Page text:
Need some help with prill mark

PHOTOS REQUIRED - marks + item
indyzgal
Posts: 1
Joined: Tue Nov 25, 2008 12:34 pm

Need some help with prill mark

Postby indyzgal » Tue Nov 25, 2008 1:00 pm

Can anyone help me with this prill gallery tray, is it silver or plated, and possible date on this item




http://i284.photobucket.com/albums/ll20 ... DC0004.jpg
http://i284.photobucket.com/albums/ll20 ... DC0011.jpg
http://i284.photobucket.com/albums/ll20 ... DC0013.jpg
(admin photo edit - images too large - insert as link only - see Posting Requirements)
Image

byron mac donald
Posts: 410
Joined: Tue Jan 30, 2007 1:45 am
Location: Central Ca. USA

Postby byron mac donald » Wed Nov 26, 2008 3:12 am

Hello-

From what I can see (not very well) it could be prill (could you take another picture without the flash?). Either way... if it is than it should be marked with this wonderful sites logo "925" or "sterling", if not it is a lovely piece of silverplate.

Regards-

Byron

Ahriman
Posts: 17
Joined: Fri Mar 28, 2008 11:36 am
Location: Welsh Marches, UK

Re: Need some help with prill mark

Postby Ahriman » Wed Nov 26, 2008 5:29 pm

indyzgal wrote:Can anyone help me with this prill gallery tray, is it silver or plated, and possible date on this item


To eliminate much of the glare and enhance the blunt graphical quality, I have flipped your image into a negative which makes a number of things clearer. Firstly, it is marked to the left of the armorial cartouche with a "P" and an "S" in their own circular cartouches, usually signifying "Plated Steel", something which is strengthened by the impression of considerable numbers of distinct rectilinear striations running bottom left to top right in your picture, suggesting this is close plated rather than electroplated.

(Close plating was/is a form of fusion plating where a thin foil of silver is bonded by heat to the base metal by means of a thin layer of tin acting as a 'solder' between the two principal metals. Heat is applied causing the tin to melt, acting as a 'glue', and fuse the two principal metals together. The striations are caused by the soldering iron applying the heat moving across the foil, rather in the manner of a clothes iron. Close plating was/is mainly applied to items like cutlery, salvers, platters, where the base metal to be plated was steel.)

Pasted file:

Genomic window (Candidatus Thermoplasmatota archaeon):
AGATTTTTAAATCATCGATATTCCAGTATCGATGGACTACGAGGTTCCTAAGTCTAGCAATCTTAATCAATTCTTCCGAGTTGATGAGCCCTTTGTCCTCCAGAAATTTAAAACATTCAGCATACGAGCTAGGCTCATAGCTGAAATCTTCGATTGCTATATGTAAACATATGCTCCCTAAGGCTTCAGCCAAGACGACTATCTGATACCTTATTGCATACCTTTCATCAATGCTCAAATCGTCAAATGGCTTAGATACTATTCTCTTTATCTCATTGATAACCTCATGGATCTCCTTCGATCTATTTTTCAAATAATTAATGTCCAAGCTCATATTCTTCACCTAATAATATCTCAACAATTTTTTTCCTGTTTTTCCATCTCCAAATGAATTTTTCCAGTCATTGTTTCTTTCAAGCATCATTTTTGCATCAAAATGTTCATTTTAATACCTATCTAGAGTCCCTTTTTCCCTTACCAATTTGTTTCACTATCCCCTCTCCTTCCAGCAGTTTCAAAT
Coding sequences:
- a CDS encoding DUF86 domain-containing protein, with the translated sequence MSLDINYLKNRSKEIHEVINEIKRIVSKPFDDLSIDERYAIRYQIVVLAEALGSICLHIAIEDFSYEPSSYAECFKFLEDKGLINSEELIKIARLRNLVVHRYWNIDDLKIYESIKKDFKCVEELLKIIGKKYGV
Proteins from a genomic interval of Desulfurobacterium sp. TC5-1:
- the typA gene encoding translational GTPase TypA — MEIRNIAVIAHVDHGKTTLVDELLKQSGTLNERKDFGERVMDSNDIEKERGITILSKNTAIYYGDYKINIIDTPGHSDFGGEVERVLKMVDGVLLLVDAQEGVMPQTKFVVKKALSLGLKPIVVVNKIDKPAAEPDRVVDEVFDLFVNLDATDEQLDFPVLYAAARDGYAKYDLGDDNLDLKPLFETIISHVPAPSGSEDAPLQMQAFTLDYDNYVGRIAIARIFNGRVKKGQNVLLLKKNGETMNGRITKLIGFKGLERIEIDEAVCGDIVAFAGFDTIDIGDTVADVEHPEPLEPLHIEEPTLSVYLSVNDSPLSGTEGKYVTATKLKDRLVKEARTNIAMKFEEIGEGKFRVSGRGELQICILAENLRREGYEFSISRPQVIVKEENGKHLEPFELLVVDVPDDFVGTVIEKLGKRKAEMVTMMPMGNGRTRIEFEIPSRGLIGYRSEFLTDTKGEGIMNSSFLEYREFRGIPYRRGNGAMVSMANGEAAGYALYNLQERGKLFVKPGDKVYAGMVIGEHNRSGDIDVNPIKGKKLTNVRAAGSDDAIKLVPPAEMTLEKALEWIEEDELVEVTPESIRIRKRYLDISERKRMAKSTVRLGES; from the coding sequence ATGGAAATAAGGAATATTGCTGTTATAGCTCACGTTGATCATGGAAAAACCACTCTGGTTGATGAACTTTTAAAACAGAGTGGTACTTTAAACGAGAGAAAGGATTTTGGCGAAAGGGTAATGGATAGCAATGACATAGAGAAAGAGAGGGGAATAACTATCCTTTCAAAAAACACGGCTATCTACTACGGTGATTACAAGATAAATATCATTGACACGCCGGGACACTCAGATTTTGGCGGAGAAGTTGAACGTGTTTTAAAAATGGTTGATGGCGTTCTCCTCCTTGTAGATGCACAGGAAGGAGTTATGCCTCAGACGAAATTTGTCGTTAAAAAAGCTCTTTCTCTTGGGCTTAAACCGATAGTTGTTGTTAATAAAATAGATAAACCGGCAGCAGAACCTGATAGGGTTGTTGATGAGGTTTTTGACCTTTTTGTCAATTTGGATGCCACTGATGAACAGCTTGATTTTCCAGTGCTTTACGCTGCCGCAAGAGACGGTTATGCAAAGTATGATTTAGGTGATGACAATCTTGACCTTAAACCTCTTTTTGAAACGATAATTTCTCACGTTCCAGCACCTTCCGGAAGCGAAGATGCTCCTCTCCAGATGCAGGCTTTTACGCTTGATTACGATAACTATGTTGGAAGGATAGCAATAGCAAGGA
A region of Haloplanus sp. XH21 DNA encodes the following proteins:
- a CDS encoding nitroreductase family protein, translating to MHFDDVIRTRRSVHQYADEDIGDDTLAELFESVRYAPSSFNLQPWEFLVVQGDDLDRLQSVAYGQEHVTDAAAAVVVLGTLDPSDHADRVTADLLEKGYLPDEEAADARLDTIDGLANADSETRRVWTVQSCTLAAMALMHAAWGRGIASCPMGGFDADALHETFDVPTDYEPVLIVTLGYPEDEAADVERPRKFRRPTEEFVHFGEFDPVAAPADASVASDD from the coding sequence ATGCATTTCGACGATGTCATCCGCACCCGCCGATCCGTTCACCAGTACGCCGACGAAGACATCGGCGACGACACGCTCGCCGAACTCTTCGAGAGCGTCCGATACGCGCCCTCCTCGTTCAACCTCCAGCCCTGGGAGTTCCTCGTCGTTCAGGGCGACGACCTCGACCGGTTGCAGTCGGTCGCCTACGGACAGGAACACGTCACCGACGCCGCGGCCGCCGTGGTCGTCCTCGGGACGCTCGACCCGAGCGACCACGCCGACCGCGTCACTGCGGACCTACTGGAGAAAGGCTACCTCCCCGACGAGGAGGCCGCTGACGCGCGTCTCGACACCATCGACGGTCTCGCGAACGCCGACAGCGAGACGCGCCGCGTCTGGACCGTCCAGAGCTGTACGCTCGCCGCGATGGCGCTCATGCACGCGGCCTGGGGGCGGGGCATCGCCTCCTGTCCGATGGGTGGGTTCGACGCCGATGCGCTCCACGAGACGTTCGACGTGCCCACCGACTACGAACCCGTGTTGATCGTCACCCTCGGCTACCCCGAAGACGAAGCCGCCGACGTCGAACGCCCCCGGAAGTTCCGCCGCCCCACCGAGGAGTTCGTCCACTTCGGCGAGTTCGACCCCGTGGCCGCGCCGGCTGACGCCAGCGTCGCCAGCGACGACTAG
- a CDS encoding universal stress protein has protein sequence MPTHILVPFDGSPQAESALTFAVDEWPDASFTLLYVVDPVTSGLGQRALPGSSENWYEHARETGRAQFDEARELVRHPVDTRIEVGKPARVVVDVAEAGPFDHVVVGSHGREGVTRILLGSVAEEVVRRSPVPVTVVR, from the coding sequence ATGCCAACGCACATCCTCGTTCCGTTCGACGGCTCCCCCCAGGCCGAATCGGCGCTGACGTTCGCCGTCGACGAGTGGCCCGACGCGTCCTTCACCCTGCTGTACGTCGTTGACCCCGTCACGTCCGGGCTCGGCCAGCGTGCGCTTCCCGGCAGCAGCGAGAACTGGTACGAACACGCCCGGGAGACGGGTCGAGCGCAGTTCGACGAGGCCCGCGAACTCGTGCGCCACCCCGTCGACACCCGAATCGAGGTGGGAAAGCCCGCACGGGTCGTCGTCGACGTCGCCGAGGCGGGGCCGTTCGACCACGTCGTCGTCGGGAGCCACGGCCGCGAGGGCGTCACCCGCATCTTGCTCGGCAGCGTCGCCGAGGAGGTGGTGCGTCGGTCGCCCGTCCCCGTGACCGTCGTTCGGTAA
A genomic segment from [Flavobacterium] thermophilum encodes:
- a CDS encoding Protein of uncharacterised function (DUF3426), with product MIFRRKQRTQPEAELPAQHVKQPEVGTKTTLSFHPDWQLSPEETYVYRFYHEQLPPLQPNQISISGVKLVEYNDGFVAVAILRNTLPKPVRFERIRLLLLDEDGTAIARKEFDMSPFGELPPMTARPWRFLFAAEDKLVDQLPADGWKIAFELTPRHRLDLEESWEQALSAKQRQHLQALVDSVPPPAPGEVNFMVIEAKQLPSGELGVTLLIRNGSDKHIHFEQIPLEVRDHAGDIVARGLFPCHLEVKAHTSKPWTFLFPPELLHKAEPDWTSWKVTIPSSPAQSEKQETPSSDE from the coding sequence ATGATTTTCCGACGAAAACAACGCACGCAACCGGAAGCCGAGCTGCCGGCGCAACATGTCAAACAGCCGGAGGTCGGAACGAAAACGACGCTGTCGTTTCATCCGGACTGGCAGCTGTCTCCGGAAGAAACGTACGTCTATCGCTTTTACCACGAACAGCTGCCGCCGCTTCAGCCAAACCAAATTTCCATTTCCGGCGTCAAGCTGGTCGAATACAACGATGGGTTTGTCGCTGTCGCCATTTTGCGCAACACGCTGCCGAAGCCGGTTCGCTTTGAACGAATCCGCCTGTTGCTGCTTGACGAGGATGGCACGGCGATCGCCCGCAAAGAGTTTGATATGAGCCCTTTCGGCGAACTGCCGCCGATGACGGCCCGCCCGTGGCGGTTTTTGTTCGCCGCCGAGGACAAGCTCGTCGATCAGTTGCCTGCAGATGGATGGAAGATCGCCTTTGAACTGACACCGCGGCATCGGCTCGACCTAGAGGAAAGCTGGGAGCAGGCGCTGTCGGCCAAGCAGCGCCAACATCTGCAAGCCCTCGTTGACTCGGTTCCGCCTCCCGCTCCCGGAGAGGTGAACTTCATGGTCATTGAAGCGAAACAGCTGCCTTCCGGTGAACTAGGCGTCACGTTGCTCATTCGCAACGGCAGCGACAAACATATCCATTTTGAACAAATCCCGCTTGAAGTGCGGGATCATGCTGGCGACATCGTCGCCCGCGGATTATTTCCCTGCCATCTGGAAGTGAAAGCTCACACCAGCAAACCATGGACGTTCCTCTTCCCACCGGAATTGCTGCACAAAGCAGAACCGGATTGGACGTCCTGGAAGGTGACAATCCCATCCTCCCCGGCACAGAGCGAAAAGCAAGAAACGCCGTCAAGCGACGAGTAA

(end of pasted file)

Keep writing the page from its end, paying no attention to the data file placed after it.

The mark itself in the armorial cartouche appears to have been overstruck, the remains of the first strike still being visible at the top of the escutcheon. The overstrike mark is too damaged in/by the picture to say much about but for it to be a Prill mark you would have to be convinced that the symbol in the top right quadrant of the shield is a pair of crossed keys, and in the top left a lion (?) rampant. What's left of the first strike could indeed have a pair of crossed keys in the right quadrant. I've attached a pristine Prill mark as well as the negative of your picture (both are thumbnails) in case it can help things along.

All the best,

Image
Image

admin
Site Admin
Posts: 2492
Joined: Fri Apr 01, 2005 6:52 pm

Postby admin » Thu Nov 27, 2008 1:59 am

armorial cartouche with a "P" and an "S" in their own circular cartouches, usually signifying "Plated Steel"


In this case the "PS" stands for Prill Silver Co., note the "Co" to the right of the trademark. As a mid 20th century piece it would be electroplated nickel silver or copper.

Regards, Tom

Ahriman
Posts: 17
Joined: Fri Mar 28, 2008 11:36 am
Location: Welsh Marches, UK

Postby Ahriman » Thu Nov 27, 2008 6:41 am

admin wrote:
note the "Co" to the right of the trademark.


Nice catch. Crossed my mind but couldn't securely make 'Co' of it. Did wonder after posting whether I was leading myself down my own garden path <g> but as I can't delete nor can I amend my own posts here, there was not a lot I could do about it... :-))

All the best,


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